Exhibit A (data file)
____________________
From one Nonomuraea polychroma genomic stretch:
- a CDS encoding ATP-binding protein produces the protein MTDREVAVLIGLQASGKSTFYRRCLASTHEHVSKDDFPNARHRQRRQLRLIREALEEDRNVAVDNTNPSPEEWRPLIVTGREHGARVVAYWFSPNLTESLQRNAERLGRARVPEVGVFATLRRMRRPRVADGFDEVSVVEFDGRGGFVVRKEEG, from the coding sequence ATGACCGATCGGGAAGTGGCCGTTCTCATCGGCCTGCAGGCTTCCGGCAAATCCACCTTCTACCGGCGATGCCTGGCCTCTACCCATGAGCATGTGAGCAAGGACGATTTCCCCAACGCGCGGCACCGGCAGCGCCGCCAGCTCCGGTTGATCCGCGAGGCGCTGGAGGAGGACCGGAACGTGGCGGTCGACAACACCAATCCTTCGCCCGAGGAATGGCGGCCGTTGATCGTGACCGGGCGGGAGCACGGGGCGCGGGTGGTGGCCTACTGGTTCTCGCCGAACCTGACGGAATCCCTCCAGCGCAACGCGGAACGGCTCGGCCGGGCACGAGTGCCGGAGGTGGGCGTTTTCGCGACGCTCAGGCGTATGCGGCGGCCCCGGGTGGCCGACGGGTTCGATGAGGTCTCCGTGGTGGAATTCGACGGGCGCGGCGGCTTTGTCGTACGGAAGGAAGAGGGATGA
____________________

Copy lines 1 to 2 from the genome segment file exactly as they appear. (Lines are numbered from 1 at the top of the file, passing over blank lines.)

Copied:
From one Nonomuraea polychroma genomic stretch:
- a CDS encoding ATP-binding protein produces the protein MTDREVAVLIGLQASGKSTFYRRCLASTHEHVSKDDFPNARHRQRRQLRLIREALEEDRNVAVDNTNPSPEEWRPLIVTGREHGARVVAYWFSPNLTESLQRNAERLGRARVPEVGVFATLRRMRRPRVADGFDEVSVVEFDGRGGFVVRKEEG, from the coding sequence ATGACCGATCGGGAAGTGGCCGTTCTCATCGGCCTGCAGGCTTCCGGCAAATCCACCTTCTACCGGCGATGCCTGGCCTCTACCCATGAGCATGTGAGCAAGGACGATTTCCCCAACGCGCGGCACCGGCAGCGCCGCCAGCTCCGGTTGATCCGCGAGGCGCTGGAGGAGGACCGGAACGTGGCGGTCGACAACACCAATCCTTCGCCCGAGGAATGGCGGCCGTTGATCGTGACCGGGCGGGAGCACGGGGCGCGGGTGGTGGCCTACTGGTTCTCGCCGAACCTGACGGAATCCCTCCAGCGCAACGCGGAACGGCTCGGCCGGGCACGAGTGCCGGAGGTGGGCGTTTTCGCGACGCTCAGGCGTATGCGGCGGCCCCGGGTGGCCGACGGGTTCGATGAGGTCTCCGTGGTGGAATTCGACGGGCGCGGCGGCTTTGTCGTACGGAAGGAAGAGGGATGA